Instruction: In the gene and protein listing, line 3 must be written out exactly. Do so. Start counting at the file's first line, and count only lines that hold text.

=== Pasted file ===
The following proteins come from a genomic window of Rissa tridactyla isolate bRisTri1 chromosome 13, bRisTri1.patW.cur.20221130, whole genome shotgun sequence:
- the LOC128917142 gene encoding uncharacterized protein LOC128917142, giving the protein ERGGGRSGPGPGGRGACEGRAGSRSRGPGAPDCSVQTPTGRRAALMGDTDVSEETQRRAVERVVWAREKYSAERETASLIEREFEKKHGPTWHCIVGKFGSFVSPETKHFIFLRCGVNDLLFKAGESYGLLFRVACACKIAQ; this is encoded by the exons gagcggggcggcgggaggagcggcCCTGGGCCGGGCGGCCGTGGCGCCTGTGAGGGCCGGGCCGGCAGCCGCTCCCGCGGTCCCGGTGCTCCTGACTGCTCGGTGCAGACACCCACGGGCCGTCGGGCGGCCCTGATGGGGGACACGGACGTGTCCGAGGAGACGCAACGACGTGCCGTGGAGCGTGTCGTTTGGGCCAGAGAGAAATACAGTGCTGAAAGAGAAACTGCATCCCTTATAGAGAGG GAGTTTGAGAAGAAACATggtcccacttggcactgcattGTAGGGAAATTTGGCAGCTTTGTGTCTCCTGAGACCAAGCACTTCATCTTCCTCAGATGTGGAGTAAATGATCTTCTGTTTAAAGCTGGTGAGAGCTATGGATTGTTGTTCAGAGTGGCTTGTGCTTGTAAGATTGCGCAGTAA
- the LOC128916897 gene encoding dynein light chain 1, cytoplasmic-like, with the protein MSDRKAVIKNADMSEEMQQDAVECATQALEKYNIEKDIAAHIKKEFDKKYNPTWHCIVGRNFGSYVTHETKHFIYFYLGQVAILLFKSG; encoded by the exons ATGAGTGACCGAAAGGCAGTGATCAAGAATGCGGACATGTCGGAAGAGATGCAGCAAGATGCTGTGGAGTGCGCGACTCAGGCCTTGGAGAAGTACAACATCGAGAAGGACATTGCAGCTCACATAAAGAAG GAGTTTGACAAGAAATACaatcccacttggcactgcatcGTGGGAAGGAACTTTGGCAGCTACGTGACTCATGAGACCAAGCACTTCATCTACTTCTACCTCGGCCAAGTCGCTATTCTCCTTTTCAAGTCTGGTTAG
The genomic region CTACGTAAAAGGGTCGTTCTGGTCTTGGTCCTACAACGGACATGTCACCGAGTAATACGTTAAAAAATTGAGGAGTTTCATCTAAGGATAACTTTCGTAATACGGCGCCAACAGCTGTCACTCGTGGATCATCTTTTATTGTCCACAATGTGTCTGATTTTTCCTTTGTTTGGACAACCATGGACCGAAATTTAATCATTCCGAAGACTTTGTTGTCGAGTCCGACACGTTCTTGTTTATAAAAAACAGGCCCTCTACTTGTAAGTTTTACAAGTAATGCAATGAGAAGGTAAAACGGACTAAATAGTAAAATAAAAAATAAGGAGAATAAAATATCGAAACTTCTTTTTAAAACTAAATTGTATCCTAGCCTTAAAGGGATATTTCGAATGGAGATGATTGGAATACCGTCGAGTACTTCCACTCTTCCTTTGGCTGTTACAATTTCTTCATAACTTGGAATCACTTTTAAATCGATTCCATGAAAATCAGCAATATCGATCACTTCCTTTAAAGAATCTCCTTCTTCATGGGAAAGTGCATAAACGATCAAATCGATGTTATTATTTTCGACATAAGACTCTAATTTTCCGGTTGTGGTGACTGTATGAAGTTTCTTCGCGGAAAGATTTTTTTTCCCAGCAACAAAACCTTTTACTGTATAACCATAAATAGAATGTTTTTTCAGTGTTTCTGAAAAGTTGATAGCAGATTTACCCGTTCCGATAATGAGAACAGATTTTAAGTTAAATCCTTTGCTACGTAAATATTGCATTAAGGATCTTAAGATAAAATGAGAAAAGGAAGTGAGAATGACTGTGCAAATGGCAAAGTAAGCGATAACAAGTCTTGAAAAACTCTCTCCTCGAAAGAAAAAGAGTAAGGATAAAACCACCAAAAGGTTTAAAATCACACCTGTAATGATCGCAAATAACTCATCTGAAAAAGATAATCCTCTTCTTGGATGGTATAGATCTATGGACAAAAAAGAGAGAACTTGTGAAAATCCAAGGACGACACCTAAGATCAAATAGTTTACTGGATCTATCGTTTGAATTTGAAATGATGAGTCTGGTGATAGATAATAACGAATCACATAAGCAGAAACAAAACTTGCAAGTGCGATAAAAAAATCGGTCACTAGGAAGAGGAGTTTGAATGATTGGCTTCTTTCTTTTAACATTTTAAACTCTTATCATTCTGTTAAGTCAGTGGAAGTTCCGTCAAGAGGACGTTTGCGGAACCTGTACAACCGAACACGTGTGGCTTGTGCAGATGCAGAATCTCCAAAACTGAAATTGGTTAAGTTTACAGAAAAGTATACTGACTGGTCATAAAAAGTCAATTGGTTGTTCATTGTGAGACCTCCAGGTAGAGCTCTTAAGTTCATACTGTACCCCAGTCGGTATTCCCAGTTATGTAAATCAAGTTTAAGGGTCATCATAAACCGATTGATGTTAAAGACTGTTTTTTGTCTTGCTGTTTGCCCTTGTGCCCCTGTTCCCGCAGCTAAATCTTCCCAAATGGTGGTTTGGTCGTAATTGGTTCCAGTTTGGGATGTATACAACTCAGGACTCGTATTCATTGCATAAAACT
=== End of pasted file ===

- the LOC128916897 gene encoding dynein light chain 1, cytoplasmic-like, with the protein MSDRKAVIKNADMSEEMQQDAVECATQALEKYNIEKDIAAHIKKEFDKKYNPTWHCIVGRNFGSYVTHETKHFIYFYLGQVAILLFKSG; encoded by the exons ATGAGTGACCGAAAGGCAGTGATCAAGAATGCGGACATGTCGGAAGAGATGCAGCAAGATGCTGTGGAGTGCGCGACTCAGGCCTTGGAGAAGTACAACATCGAGAAGGACATTGCAGCTCACATAAAGAAG GAGTTTGACAAGAAATACaatcccacttggcactgcatcGTGGGAAGGAACTTTGGCAGCTACGTGACTCATGAGACCAAGCACTTCATCTACTTCTACCTCGGCCAAGTCGCTATTCTCCTTTTCAAGTCTGGTTAG